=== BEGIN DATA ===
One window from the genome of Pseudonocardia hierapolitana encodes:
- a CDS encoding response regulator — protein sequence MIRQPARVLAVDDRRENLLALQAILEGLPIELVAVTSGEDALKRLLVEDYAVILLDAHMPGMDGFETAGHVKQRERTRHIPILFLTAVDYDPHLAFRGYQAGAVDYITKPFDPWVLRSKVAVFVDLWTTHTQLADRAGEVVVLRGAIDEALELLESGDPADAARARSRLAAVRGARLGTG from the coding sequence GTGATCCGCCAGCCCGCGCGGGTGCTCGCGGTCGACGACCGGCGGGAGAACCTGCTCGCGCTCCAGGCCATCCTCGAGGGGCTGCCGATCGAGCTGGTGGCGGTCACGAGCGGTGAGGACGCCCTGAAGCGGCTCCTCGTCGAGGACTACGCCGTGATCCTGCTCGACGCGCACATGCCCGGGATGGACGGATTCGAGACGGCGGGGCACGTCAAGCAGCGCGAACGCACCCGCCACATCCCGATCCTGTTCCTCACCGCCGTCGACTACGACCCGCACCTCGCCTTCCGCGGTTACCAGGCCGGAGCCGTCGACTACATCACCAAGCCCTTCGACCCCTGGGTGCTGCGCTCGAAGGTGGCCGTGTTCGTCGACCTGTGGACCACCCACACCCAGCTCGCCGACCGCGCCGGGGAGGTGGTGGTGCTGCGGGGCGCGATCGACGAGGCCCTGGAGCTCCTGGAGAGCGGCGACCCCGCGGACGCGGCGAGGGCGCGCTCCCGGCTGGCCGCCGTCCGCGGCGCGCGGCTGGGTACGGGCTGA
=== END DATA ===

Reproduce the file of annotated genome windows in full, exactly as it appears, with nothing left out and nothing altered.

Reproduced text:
One window from the genome of Pseudonocardia hierapolitana encodes:
- a CDS encoding response regulator — protein sequence MIRQPARVLAVDDRRENLLALQAILEGLPIELVAVTSGEDALKRLLVEDYAVILLDAHMPGMDGFETAGHVKQRERTRHIPILFLTAVDYDPHLAFRGYQAGAVDYITKPFDPWVLRSKVAVFVDLWTTHTQLADRAGEVVVLRGAIDEALELLESGDPADAARARSRLAAVRGARLGTG from the coding sequence GTGATCCGCCAGCCCGCGCGGGTGCTCGCGGTCGACGACCGGCGGGAGAACCTGCTCGCGCTCCAGGCCATCCTCGAGGGGCTGCCGATCGAGCTGGTGGCGGTCACGAGCGGTGAGGACGCCCTGAAGCGGCTCCTCGTCGAGGACTACGCCGTGATCCTGCTCGACGCGCACATGCCCGGGATGGACGGATTCGAGACGGCGGGGCACGTCAAGCAGCGCGAACGCACCCGCCACATCCCGATCCTGTTCCTCACCGCCGTCGACTACGACCCGCACCTCGCCTTCCGCGGTTACCAGGCCGGAGCCGTCGACTACATCACCAAGCCCTTCGACCCCTGGGTGCTGCGCTCGAAGGTGGCCGTGTTCGTCGACCTGTGGACCACCCACACCCAGCTCGCCGACCGCGCCGGGGAGGTGGTGGTGCTGCGGGGCGCGATCGACGAGGCCCTGGAGCTCCTGGAGAGCGGCGACCCCGCGGACGCGGCGAGGGCGCGCTCCCGGCTGGCCGCCGTCCGCGGCGCGCGGCTGGGTACGGGCTGA